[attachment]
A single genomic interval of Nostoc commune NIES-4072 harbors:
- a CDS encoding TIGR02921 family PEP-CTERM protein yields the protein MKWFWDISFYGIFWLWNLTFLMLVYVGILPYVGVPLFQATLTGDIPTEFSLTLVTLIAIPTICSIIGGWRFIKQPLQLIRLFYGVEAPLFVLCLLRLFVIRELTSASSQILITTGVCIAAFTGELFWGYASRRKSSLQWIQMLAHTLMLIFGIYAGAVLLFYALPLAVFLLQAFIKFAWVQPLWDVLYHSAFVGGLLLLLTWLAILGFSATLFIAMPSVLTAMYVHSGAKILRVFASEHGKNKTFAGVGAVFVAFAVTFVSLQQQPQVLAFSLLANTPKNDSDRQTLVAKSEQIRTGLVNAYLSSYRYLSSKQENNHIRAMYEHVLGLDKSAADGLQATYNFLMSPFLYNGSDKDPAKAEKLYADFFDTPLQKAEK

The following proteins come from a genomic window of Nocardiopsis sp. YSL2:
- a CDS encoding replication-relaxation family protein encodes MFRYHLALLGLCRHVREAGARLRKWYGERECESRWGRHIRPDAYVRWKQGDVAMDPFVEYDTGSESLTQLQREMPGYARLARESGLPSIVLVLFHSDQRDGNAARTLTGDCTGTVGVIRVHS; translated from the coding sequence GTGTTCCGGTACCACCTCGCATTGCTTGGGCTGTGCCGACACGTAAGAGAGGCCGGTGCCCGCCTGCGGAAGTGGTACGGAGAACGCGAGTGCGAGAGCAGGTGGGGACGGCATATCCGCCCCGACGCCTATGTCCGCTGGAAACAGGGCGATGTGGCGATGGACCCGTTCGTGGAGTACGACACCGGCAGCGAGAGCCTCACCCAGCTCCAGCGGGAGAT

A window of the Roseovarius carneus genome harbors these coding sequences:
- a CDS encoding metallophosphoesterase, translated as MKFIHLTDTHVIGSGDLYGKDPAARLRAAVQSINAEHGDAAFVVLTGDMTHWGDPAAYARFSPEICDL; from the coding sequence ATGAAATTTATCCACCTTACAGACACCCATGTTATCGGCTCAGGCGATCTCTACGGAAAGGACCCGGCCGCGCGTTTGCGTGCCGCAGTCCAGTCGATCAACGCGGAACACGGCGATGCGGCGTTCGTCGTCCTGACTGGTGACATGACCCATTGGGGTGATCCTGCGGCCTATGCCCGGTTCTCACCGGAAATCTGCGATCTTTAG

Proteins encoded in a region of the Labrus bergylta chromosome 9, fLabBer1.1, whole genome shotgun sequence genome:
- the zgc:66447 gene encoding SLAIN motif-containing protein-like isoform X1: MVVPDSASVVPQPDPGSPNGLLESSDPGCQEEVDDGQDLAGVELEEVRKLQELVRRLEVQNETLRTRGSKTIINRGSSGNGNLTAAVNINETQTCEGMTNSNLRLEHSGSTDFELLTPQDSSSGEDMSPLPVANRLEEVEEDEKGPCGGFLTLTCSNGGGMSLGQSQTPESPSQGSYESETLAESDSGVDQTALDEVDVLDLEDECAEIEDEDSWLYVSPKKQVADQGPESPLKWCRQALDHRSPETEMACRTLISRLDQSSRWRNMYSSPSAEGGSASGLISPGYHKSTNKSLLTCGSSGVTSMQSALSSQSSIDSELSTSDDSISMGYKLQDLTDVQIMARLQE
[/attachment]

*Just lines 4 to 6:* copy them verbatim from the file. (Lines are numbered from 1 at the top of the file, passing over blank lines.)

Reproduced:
- a CDS encoding replication-relaxation family protein encodes MFRYHLALLGLCRHVREAGARLRKWYGERECESRWGRHIRPDAYVRWKQGDVAMDPFVEYDTGSESLTQLQREMPGYARLARESGLPSIVLVLFHSDQRDGNAARTLTGDCTGTVGVIRVHS; translated from the coding sequence GTGTTCCGGTACCACCTCGCATTGCTTGGGCTGTGCCGACACGTAAGAGAGGCCGGTGCCCGCCTGCGGAAGTGGTACGGAGAACGCGAGTGCGAGAGCAGGTGGGGACGGCATATCCGCCCCGACGCCTATGTCCGCTGGAAACAGGGCGATGTGGCGATGGACCCGTTCGTGGAGTACGACACCGGCAGCGAGAGCCTCACCCAGCTCCAGCGGGAGAT

A window of the Roseovarius carneus genome harbors these coding sequences:
- a CDS encoding metallophosphoesterase, translated as MKFIHLTDTHVIGSGDLYGKDPAARLRAAVQSINAEHGDAAFVVLTGDMTHWGDPAAYARFSPEICDL; from the coding sequence ATGAAATTTATCCACCTTACAGACACCCATGTTATCGGCTCAGGCGATCTCTACGGAAAGGACCCGGCCGCGCGTTTGCGTGCCGCAGTCCAGTCGATCAACGCGGAACACGGCGATGCGGCGTTCGTCGTCCTGACTGGTGACATGACCCATTGGGGTGATCCTGCGGCCTATGCCCGGTTCTCACCGGAAATCTGCGATCTTTAG